Creating and maintaining large Web documents

This is an incomplete document. It is a working "paper" that was never published in any way except by putting it onto the Web. Just questions, and a few tentative answers. Feel free to comment it, however.

How should you create large document or document collection (or "site") on the Web? Should a large document exist as one single HTML file, or as a collection of interlinked files, or both? Should it also exist as downloadable files in several formats? How should you support hierarchical, sequential, and other forms of navigation within the document? How should you make a table of contents available to make it useful?

The first simple question: one or many?

Assuming that you have some material which is relatively long - say, more than just a couple of pages on paper - the obvious question to ask is: if I wish to put that onto the Web, should I write it as one HTML file or as a collection of HTML files, somehow tied together using links?

Arguments in favor of using single-file format include the following:

On the other hand, there are good arguments against single-file format and in favor of multi-file format:

The conclusion: both

Undoubtedly, there are many other pros and cons. This should however suffice to prove the following:

Any large document put onto the Web should exist there both as in single-file form and in cross-linked multi-file form.

Naturally, this does not exclude the possibility of other forms as well, such as packed forms or several different multi-file forms. As an important special case, printable forms of a document are often needed. Any solution which allows one to provide both a single-file and a multi-file form, unless the solution is of very ad hoc nature, will contain important ingredients for solving the more general problem of providing documents in several formats.

The implication: need for automatic conversion tools

Evidently, nobody wants to produce different presentations of some material "by hand" if they can be produced automatically. Moreover, nobody wants to maintain them by hand. Although Web authoring tools are rather underdeveloped, it should be obvious that it is possible to create tools for splitting a single-file form into several interlinked documents or for doing the inverse operation.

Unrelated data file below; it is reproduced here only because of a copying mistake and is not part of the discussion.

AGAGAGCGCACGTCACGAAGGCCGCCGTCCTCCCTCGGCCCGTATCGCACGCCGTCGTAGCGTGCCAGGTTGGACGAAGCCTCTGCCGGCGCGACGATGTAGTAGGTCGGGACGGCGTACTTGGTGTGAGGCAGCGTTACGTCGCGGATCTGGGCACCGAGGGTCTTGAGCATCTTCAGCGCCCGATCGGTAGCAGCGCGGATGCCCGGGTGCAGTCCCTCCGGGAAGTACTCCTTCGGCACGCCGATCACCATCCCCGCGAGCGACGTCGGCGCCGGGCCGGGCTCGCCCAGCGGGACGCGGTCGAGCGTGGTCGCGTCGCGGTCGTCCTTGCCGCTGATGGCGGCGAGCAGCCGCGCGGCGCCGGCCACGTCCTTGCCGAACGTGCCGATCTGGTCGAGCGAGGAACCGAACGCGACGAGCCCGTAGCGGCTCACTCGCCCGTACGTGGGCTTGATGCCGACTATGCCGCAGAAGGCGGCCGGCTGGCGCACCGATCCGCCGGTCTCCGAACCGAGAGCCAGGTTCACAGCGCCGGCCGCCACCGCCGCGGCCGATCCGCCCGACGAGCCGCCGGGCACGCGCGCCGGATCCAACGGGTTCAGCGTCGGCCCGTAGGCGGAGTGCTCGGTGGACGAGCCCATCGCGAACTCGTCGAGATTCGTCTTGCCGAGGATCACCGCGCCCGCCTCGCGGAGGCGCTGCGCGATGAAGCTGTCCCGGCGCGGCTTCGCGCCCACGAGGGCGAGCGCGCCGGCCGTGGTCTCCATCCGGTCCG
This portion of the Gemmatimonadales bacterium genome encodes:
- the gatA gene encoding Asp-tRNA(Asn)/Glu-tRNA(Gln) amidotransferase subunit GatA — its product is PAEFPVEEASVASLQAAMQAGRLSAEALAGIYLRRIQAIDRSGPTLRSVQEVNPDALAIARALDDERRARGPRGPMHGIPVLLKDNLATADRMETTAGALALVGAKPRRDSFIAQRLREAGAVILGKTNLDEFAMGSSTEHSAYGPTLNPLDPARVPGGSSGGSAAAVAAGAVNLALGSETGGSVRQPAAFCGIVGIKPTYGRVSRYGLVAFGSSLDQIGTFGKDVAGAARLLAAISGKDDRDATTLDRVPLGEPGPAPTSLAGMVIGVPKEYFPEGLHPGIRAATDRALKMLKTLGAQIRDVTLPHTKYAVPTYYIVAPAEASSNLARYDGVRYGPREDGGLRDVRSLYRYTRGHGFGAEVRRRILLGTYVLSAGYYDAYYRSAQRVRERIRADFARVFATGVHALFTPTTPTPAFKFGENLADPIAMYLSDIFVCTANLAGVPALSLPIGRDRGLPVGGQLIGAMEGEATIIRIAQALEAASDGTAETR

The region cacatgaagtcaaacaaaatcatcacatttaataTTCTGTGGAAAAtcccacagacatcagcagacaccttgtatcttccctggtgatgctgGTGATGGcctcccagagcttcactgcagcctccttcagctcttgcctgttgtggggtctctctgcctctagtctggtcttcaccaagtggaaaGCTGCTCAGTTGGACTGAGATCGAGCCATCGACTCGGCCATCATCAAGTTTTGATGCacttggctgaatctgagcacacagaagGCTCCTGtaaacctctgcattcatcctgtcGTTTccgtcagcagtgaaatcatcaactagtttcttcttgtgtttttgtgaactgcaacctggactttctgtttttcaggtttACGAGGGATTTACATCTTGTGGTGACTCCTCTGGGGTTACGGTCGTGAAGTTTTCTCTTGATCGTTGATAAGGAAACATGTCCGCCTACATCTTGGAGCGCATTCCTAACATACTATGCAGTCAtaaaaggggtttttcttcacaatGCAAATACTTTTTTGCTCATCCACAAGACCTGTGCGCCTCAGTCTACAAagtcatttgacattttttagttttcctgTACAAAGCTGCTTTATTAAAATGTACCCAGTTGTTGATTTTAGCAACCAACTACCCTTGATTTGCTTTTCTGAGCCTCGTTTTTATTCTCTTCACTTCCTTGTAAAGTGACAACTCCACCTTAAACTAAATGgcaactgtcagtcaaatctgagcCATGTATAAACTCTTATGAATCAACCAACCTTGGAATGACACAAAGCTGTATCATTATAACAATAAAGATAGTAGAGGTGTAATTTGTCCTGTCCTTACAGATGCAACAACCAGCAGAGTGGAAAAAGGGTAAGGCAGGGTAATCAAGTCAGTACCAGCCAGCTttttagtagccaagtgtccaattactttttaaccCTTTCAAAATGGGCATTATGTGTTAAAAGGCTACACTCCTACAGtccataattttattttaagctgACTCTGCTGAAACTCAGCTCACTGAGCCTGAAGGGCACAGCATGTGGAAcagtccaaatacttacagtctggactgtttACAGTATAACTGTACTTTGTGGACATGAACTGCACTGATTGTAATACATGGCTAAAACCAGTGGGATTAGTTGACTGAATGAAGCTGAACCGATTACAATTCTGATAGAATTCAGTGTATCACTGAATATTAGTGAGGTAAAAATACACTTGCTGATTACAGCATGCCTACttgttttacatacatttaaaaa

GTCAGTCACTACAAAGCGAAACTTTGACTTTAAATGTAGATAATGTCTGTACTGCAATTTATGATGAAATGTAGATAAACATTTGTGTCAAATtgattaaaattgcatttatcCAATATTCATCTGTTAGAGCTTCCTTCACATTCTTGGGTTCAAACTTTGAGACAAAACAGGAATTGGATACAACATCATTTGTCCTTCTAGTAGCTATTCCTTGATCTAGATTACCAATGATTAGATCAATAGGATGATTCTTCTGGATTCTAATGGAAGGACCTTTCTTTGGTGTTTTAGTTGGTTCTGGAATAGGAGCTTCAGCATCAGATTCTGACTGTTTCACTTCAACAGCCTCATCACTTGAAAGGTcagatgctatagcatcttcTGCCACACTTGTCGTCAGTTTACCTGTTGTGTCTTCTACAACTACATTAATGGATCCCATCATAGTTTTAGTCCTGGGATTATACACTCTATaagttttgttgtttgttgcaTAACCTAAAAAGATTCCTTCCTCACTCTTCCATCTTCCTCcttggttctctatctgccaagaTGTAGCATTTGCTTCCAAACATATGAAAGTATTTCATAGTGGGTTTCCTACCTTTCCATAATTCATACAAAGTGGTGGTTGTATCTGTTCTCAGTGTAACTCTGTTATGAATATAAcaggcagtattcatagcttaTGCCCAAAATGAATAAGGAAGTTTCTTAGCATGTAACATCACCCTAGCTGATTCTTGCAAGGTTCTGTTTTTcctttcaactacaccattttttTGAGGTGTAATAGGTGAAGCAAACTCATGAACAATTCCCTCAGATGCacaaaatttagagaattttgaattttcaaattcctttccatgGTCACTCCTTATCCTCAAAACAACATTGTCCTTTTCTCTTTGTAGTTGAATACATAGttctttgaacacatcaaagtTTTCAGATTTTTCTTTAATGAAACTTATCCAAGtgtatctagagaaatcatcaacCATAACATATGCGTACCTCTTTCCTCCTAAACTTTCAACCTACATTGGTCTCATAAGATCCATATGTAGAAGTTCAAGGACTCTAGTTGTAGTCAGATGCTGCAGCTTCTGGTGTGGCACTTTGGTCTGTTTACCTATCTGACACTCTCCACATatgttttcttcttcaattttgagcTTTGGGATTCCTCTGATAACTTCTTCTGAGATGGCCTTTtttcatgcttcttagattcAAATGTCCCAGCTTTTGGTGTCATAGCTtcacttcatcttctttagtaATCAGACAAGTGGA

In fact, various conversion tools have been developed and used. Most of them look, like Web authoring tools in general, either very primitive or very specialized. Moreover, they are typically products of one man who might be interested in something else next week.

The purpose of this essay is to consider the needs and problems of conversions between formats systematically, yet practically.

The question reappears

But this leads us back to question number 1. We must select which of the forms is the master form from which the other is generated. Or, alternatively, we may consider selecting a master format which is neither of the two formats.

Instead of weighing the above-listed pros and cons against each other at this moment, let us consider what is that we wish or need to convert. I will assume that the master form is HTML or at least essentially HTML, by which I mean that HTML-like additional markup (to be converted to regular HTML until it eventually makes its way to HTML specifications) may be considered. Thus I will leave to others to reflect on possibilities of using some quite different language for the master form of documents.

In search of HTML

Even when restricting us (essentially) to HTML, there is a lot to think about. Should we be able process any HTML, and exactly what would that mean? The HTML language exists in quite many dialects, and new dialects emerge and old dialects change rapidly.

First, let us assume a very simple approach which, say, just considers H1 and H2 heading elements in a single-file form and produces a multi-file form according to that structure. This would mean that virtually anything which looks like HTML markup could exist in the document, since almost everything would be just copied as it stands. The conversion would work fine for documents written in various dialects HTML, past, present and future, assuming only that certain heading elements have been used consistently. (For generating the multi-file form of my Learning HTML 3.2 by Examples I use simple ad hoc tool like that.)

On the other hand, the (current) HTML language is in many ways limited. For instance, it lacks even a simple inclusion facility. More seriously, it lacks adequate basic markup for document structure, and there seems to be no significant improvement at sight; see my comments on the HTML 4.0 draft.